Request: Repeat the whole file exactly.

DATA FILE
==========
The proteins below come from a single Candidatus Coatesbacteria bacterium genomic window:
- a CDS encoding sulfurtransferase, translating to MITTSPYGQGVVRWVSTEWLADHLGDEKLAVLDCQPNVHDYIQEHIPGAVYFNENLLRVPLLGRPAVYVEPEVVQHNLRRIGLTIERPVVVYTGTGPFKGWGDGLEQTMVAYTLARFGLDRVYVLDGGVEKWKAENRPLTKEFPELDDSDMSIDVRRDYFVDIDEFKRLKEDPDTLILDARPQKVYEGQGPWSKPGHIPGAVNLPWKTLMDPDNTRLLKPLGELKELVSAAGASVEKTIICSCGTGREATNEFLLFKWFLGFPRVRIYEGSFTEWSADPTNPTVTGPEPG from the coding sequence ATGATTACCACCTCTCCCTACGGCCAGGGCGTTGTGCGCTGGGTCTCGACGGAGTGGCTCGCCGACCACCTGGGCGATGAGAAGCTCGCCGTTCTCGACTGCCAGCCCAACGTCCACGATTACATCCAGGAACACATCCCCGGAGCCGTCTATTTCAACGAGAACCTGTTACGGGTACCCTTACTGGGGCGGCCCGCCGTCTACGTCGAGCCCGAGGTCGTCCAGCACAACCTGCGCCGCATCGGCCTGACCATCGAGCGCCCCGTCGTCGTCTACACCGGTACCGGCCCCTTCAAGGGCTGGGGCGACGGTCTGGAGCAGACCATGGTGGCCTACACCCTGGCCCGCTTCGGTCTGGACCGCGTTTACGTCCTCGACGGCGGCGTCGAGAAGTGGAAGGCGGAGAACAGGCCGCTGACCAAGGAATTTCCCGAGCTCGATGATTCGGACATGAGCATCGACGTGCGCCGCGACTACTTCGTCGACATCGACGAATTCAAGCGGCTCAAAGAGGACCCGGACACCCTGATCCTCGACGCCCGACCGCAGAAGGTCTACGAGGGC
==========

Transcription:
The proteins below come from a single Candidatus Coatesbacteria bacterium genomic window:
- a CDS encoding sulfurtransferase, translating to MITTSPYGQGVVRWVSTEWLADHLGDEKLAVLDCQPNVHDYIQEHIPGAVYFNENLLRVPLLGRPAVYVEPEVVQHNLRRIGLTIERPVVVYTGTGPFKGWGDGLEQTMVAYTLARFGLDRVYVLDGGVEKWKAENRPLTKEFPELDDSDMSIDVRRDYFVDIDEFKRLKEDPDTLILDARPQKVYEGQGPWSKPGHIPGAVNLPWKTLMDPDNTRLLKPLGELKELVSAAGASVEKTIICSCGTGREATNEFLLFKWFLGFPRVRIYEGSFTEWSADPTNPTVTGPEPG from the coding sequence ATGATTACCACCTCTCCCTACGGCCAGGGCGTTGTGCGCTGGGTCTCGACGGAGTGGCTCGCCGACCACCTGGGCGATGAGAAGCTCGCCGTTCTCGACTGCCAGCCCAACGTCCACGATTACATCCAGGAACACATCCCCGGAGCCGTCTATTTCAACGAGAACCTGTTACGGGTACCCTTACTGGGGCGGCCCGCCGTCTACGTCGAGCCCGAGGTCGTCCAGCACAACCTGCGCCGCATCGGCCTGACCATCGAGCGCCCCGTCGTCGTCTACACCGGTACCGGCCCCTTCAAGGGCTGGGGCGACGGTCTGGAGCAGACCATGGTGGCCTACACCCTGGCCCGCTTCGGTCTGGACCGCGTTTACGTCCTCGACGGCGGCGTCGAGAAGTGGAAGGCGGAGAACAGGCCGCTGACCAAGGAATTTCCCGAGCTCGATGATTCGGACATGAGCATCGACGTGCGCCGCGACTACTTCGTCGACATCGACGAATTCAAGCGGCTCAAAGAGGACCCGGACACCCTGATCCTCGACGCCCGACCGCAGAAGGTCTACGAGGGC